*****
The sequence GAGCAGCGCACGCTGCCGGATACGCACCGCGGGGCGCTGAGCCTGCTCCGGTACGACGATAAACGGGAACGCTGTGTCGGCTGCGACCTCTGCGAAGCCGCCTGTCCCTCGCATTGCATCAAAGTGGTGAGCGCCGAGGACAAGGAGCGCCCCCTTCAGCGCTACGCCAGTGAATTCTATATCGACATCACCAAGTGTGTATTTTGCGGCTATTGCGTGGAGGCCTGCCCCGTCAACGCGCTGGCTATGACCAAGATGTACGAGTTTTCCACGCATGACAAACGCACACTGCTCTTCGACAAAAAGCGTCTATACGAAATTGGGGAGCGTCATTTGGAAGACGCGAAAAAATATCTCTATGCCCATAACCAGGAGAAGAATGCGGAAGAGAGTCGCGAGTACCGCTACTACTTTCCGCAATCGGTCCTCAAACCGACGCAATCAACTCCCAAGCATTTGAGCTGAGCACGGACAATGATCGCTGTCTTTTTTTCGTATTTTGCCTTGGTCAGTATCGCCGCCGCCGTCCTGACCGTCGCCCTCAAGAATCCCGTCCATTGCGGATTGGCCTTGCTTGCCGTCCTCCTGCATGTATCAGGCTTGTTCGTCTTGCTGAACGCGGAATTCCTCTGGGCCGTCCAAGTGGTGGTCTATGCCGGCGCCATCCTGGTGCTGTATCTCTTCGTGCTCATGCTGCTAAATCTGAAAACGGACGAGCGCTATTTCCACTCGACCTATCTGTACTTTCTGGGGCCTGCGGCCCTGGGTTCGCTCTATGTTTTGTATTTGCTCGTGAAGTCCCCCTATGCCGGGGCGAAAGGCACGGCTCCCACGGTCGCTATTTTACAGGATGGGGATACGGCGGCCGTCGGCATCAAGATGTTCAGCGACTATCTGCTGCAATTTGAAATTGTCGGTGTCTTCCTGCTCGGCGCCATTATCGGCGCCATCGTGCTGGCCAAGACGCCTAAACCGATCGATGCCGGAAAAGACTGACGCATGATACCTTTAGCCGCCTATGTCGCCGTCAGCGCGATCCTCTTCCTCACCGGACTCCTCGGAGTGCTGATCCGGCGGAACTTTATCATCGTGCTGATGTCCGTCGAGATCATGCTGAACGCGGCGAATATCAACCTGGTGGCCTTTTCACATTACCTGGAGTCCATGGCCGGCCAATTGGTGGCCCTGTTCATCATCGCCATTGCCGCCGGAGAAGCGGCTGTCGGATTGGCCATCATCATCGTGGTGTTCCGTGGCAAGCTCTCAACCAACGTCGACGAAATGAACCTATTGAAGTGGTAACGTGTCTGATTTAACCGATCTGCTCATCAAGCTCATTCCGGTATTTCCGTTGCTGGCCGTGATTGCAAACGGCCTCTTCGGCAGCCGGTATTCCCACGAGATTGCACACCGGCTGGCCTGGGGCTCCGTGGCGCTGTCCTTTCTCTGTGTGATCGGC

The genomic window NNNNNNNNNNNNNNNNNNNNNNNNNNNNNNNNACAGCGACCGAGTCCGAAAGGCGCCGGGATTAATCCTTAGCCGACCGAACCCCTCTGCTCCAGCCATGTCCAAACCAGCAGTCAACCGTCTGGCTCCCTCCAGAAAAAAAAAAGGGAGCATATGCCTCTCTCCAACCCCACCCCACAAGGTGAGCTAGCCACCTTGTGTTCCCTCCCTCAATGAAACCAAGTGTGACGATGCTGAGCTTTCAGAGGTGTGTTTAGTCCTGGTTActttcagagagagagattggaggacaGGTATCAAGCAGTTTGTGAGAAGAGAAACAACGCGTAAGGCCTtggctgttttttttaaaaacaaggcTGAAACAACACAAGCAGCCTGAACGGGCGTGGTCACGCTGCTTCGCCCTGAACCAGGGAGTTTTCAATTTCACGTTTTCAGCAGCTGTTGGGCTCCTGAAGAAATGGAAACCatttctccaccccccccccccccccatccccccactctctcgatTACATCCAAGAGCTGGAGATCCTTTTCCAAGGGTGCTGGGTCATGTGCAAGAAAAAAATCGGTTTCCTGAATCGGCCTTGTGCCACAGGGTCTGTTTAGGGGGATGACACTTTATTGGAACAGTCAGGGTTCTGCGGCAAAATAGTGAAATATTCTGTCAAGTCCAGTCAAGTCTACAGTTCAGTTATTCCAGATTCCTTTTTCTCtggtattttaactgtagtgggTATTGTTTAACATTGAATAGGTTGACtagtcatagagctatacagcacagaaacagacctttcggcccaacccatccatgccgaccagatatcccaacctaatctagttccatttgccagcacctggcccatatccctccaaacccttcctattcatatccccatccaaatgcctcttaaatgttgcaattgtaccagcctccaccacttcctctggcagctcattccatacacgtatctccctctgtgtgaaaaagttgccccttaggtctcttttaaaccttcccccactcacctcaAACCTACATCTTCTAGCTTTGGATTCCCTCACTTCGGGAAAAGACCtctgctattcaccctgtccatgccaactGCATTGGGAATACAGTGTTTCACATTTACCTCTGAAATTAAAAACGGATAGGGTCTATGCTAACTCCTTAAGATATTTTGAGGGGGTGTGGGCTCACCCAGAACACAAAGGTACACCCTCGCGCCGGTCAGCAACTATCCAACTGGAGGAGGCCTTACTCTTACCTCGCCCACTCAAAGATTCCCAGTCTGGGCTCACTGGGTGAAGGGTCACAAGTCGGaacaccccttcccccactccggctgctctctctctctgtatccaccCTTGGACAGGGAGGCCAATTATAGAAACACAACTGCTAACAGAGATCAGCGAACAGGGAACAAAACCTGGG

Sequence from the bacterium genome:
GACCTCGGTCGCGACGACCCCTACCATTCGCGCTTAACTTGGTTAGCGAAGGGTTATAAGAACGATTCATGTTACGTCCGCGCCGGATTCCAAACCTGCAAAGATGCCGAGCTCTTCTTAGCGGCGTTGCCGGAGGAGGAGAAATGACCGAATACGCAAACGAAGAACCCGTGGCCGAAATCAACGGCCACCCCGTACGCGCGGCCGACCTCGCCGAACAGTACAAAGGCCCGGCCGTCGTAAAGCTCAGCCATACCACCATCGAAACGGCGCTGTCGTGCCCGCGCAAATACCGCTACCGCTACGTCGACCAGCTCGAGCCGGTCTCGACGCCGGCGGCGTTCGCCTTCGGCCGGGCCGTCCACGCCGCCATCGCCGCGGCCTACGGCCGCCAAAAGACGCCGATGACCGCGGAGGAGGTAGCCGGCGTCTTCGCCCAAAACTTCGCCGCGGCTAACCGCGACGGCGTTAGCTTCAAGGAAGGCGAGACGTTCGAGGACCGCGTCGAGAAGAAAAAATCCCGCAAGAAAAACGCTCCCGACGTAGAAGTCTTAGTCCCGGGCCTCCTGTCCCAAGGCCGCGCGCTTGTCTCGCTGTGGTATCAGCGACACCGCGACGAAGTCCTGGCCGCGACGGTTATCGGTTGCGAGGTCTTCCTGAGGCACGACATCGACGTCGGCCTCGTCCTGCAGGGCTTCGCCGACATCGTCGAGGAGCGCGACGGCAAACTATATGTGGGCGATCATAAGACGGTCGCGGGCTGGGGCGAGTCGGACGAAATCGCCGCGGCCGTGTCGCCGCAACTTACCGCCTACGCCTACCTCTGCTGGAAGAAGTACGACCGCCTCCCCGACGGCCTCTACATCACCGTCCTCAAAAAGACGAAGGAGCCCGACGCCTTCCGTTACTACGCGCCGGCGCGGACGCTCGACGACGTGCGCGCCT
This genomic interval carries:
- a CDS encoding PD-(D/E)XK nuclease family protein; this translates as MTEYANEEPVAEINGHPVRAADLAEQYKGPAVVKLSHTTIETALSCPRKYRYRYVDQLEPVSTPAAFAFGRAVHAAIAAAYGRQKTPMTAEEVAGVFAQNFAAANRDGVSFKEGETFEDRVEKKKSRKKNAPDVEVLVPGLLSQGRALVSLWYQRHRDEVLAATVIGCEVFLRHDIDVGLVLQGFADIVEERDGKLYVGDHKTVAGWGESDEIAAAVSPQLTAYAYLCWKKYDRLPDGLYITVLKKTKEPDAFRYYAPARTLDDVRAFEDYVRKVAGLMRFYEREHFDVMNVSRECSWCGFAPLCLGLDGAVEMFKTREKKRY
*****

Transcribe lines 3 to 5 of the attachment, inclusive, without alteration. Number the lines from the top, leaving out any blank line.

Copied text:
Sequence from the bacterium genome:
GACCTCGGTCGCGACGACCCCTACCATTCGCGCTTAACTTGGTTAGCGAAGGGTTATAAGAACGATTCATGTTACGTCCGCGCCGGATTCCAAACCTGCAAAGATGCCGAGCTCTTCTTAGCGGCGTTGCCGGAGGAGGAGAAATGACCGAATACGCAAACGAAGAACCCGTGGCCGAAATCAACGGCCACCCCGTACGCGCGGCCGACCTCGCCGAACAGTACAAAGGCCCGGCCGTCGTAAAGCTCAGCCATACCACCATCGAAACGGCGCTGTCGTGCCCGCGCAAATACCGCTACCGCTACGTCGACCAGCTCGAGCCGGTCTCGACGCCGGCGGCGTTCGCCTTCGGCCGGGCCGTCCACGCCGCCATCGCCGCGGCCTACGGCCGCCAAAAGACGCCGATGACCGCGGAGGAGGTAGCCGGCGTCTTCGCCCAAAACTTCGCCGCGGCTAACCGCGACGGCGTTAGCTTCAAGGAAGGCGAGACGTTCGAGGACCGCGTCGAGAAGAAAAAATCCCGCAAGAAAAACGCTCCCGACGTAGAAGTCTTAGTCCCGGGCCTCCTGTCCCAAGGCCGCGCGCTTGTCTCGCTGTGGTATCAGCGACACCGCGACGAAGTCCTGGCCGCGACGGTTATCGGTTGCGAGGTCTTCCTGAGGCACGACATCGACGTCGGCCTCGTCCTGCAGGGCTTCGCCGACATCGTCGAGGAGCGCGACGGCAAACTATATGTGGGCGATCATAAGACGGTCGCGGGCTGGGGCGAGTCGGACGAAATCGCCGCGGCCGTGTCGCCGCAACTTACCGCCTACGCCTACCTCTGCTGGAAGAAGTACGACCGCCTCCCCGACGGCCTCTACATCACCGTCCTCAAAAAGACGAAGGAGCCCGACGCCTTCCGTTACTACGCGCCGGCGCGGACGCTCGACGACGTGCGCGCCT
This genomic interval carries: